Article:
Human rights campaigners often suggest that child-soldiering is the product of modern, post-colonial conflict, but that’s obviously untrue. Goliath may have fatally underestimated David “for he was but a youth, ruddy and of fair countenance”, but children were a constant presence on the pre-industrial battlefield, serving as spear-carriers, mechanics and messengers for the Greeks and Romans, and using conflict to mark their transition into adulthood in tribal societies from the Native American Cheyenne to the terrifying “fighting girls” of Dahomey (now Benin) in West Africa. One of the few French “bright spots” at the Battle of Agincourt was their counter-attack on the English supply train, where they massacred the massed ranks of youths who’d been posted on guard.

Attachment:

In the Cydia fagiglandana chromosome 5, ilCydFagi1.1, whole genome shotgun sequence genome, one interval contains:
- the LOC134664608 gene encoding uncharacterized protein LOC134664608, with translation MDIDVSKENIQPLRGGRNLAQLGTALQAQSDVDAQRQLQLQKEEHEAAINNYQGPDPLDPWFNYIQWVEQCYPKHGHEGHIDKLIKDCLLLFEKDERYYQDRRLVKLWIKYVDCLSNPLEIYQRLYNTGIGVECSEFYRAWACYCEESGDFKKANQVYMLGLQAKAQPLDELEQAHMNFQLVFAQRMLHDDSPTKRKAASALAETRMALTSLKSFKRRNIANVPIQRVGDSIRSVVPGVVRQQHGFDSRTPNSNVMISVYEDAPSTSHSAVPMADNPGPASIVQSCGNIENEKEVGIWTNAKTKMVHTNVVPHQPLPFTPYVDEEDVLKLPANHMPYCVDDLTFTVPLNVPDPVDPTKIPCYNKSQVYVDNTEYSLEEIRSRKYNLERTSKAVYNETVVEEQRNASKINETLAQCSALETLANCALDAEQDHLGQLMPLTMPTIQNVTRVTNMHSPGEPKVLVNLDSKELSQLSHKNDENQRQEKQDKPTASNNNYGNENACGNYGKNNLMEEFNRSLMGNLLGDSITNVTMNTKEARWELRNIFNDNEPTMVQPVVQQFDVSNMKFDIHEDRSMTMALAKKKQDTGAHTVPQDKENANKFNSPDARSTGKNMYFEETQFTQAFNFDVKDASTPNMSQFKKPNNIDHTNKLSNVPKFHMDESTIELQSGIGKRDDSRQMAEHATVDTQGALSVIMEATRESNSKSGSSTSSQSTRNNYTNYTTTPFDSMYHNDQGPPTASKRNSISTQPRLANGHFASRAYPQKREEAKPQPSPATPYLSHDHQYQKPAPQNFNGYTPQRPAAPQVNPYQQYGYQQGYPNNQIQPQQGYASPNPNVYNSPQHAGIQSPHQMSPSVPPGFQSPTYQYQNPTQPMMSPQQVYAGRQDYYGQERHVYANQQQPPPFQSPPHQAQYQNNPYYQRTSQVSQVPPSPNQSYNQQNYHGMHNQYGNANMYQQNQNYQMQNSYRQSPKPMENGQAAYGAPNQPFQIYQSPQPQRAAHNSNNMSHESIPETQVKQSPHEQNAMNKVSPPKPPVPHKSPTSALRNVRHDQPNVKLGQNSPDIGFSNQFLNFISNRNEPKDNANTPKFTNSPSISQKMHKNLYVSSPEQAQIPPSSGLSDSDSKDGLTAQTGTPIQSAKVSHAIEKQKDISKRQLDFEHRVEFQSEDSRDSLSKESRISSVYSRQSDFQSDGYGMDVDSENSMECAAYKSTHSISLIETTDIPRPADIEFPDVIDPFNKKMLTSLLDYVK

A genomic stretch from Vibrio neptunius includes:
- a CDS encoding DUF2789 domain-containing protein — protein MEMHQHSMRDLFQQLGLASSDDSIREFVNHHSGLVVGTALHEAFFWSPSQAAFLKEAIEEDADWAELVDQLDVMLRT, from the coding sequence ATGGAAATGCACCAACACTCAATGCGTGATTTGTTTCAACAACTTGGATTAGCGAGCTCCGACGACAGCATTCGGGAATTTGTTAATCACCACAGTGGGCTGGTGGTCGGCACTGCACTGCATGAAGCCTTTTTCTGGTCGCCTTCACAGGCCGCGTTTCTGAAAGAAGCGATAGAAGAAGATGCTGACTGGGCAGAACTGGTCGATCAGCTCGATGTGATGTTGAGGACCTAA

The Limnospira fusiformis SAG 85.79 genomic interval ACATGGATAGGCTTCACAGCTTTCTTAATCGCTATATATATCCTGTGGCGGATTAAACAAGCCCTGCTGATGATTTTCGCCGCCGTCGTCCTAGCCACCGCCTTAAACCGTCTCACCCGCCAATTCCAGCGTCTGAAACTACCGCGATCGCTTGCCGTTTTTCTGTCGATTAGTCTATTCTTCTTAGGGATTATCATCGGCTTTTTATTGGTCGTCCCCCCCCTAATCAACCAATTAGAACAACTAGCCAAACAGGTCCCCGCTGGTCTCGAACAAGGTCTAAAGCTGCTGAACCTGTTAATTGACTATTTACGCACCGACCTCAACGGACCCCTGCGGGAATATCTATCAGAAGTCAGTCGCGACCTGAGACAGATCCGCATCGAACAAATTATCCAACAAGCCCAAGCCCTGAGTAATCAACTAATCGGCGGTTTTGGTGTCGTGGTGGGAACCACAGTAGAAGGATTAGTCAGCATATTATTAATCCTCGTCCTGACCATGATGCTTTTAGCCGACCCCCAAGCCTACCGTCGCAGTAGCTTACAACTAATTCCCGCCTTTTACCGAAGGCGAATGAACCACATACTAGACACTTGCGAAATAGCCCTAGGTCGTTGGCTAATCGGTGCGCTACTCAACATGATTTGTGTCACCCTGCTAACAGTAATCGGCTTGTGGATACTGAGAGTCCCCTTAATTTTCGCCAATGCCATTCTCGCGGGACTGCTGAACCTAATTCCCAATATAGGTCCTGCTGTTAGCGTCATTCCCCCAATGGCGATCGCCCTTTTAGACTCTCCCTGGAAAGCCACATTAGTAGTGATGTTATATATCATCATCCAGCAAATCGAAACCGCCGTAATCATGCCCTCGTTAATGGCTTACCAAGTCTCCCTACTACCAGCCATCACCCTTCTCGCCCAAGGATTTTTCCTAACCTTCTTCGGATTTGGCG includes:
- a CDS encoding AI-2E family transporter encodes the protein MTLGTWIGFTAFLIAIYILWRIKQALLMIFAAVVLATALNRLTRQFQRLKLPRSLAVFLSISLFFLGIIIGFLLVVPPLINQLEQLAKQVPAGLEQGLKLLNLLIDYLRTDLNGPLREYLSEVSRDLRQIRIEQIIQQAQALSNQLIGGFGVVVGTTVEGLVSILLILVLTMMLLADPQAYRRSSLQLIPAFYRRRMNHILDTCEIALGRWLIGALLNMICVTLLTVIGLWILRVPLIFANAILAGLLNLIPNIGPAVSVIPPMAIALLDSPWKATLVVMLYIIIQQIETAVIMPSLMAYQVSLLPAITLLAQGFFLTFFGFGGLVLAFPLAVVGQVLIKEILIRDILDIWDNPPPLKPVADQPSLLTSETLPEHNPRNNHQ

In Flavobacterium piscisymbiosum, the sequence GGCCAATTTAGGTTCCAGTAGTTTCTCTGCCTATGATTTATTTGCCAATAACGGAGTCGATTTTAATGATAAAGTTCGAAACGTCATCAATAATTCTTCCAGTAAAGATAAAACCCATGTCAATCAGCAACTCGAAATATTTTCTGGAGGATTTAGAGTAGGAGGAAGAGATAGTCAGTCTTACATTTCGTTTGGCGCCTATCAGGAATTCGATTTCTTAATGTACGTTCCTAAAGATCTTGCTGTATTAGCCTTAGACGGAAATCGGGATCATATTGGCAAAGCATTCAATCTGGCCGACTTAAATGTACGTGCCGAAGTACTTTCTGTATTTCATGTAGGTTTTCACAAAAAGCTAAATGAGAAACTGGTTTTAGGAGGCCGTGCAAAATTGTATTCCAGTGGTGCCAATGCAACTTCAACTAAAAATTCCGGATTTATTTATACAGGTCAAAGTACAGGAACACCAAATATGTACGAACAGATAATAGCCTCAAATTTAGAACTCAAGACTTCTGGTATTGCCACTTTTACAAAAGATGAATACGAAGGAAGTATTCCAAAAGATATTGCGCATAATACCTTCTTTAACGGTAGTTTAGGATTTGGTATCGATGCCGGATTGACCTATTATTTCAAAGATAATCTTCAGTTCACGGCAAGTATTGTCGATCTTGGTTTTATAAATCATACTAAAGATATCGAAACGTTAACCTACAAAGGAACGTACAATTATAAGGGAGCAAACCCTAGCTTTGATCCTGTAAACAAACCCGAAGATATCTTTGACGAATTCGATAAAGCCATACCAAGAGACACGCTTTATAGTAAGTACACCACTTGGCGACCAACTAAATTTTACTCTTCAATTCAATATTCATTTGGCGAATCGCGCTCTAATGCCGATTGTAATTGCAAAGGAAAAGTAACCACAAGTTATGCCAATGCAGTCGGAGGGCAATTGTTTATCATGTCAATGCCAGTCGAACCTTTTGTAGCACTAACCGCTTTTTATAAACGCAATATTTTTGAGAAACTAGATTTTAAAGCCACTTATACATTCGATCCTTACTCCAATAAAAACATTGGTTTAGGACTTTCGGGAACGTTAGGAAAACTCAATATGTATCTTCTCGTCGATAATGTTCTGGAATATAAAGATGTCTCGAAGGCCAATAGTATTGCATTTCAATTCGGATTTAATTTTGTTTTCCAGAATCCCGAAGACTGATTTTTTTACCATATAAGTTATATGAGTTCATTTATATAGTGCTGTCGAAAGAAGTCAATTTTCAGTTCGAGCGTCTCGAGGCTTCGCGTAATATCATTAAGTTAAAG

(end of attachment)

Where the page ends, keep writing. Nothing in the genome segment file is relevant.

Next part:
And children weren’t limited to the rank and file; beneath the many grand national myths of military precocity – such as Joan of Arc, the 10th-century Irish king Brian Boru (an axe-wielding prodigy who reputedly hammered the Danish hordes shortly after his 12th birthday), and Olaf II of Viking Norway (whose legend counts nine naval victories before his 17th year) – real youthful commanders litter history. Sweden’s greatest military triumph, the unexpected rout of the Russians at the Battle of Narva in 1700, was under the guidance of an 18-year old, Charles XII, and Horatio Nelson was in the Navy by 12, surveying the Arctic by 15, a commissioned officer by 18 and in command of a ship by 19. (That would make quite a Ucas form…)